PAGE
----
The 1883 Union Street School, located on the northern edge of the Loudoun County seat of Leesburg, is an intact example of an African American schoolhouse operated during the Jim Crow era of segregation. The Leesburg Training School, as it was known during the 1930s, stands as testimony to the fallacy of the “separate but equal” doctrine used to justify racial segregation in numerous aspects of Virginian life from the late 19th century through the late 1960s. Union Street School originally was constructed as an elementary school to replace the varied assortment of grade schools established by the Freedmen’s Bureau, and later supported by churches, benevolent societies, and local community groups to ensure African American children received access to public education. Most remarkable is the school’s still little-altered condition since its closure in 1959. Having never received system upgrades such as heating, air conditioning, hot water, or a modern lighting system, the Union Street School stands as a witness to the conditions offered to the African American community before the end of segregation.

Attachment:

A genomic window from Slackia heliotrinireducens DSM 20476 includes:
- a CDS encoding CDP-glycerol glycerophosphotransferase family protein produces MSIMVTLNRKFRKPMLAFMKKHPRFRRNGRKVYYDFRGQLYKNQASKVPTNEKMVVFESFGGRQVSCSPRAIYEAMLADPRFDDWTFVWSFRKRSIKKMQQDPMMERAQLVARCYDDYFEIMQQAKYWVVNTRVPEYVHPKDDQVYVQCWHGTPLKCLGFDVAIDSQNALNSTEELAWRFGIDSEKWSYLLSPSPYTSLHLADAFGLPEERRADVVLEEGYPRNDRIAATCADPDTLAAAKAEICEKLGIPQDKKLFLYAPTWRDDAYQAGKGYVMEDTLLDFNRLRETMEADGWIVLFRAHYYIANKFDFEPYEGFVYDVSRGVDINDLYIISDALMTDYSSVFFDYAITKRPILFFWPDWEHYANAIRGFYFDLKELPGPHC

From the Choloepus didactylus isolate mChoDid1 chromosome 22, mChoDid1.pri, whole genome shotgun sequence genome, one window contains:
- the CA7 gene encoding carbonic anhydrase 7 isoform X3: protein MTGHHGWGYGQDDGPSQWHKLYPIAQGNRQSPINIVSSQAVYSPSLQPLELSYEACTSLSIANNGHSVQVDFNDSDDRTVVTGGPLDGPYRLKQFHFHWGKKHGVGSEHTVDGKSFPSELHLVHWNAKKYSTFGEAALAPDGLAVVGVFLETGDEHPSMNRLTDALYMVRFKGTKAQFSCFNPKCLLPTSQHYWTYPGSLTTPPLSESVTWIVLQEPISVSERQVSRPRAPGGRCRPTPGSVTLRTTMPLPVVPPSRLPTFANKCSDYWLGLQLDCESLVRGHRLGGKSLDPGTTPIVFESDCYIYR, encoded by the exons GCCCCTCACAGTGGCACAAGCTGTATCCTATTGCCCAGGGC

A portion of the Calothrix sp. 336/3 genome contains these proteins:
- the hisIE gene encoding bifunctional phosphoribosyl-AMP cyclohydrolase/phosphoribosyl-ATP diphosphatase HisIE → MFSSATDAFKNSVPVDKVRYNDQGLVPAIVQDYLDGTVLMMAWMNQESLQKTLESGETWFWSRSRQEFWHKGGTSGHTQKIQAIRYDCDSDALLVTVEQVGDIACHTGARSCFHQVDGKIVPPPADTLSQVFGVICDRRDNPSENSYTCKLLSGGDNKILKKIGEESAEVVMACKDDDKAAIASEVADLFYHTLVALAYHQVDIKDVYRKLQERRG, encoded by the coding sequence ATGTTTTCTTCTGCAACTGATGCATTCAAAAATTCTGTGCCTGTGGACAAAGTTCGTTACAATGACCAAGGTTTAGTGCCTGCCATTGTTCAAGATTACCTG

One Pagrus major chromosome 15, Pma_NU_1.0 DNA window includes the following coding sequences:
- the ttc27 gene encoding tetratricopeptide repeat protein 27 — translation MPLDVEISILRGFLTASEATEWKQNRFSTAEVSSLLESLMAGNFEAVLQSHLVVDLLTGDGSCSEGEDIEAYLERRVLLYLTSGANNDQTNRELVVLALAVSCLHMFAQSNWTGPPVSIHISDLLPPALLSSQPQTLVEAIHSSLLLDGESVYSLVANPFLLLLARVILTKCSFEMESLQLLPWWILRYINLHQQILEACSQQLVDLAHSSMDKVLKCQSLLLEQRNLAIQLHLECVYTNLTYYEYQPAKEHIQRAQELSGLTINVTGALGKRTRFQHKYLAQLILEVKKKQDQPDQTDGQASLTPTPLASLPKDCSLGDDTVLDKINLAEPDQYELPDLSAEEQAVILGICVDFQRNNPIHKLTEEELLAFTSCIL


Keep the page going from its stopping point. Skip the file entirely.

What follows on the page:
Many properties listed in the registers are private dwellings and are not open to the public, however many are visible from the public right-of-way. Please be respectful of owner privacy.
VLR: Virginia Landmarks Register
NPS: National Park Service
NRHP: National Register of Historic Places
NHL: National Historic Landmark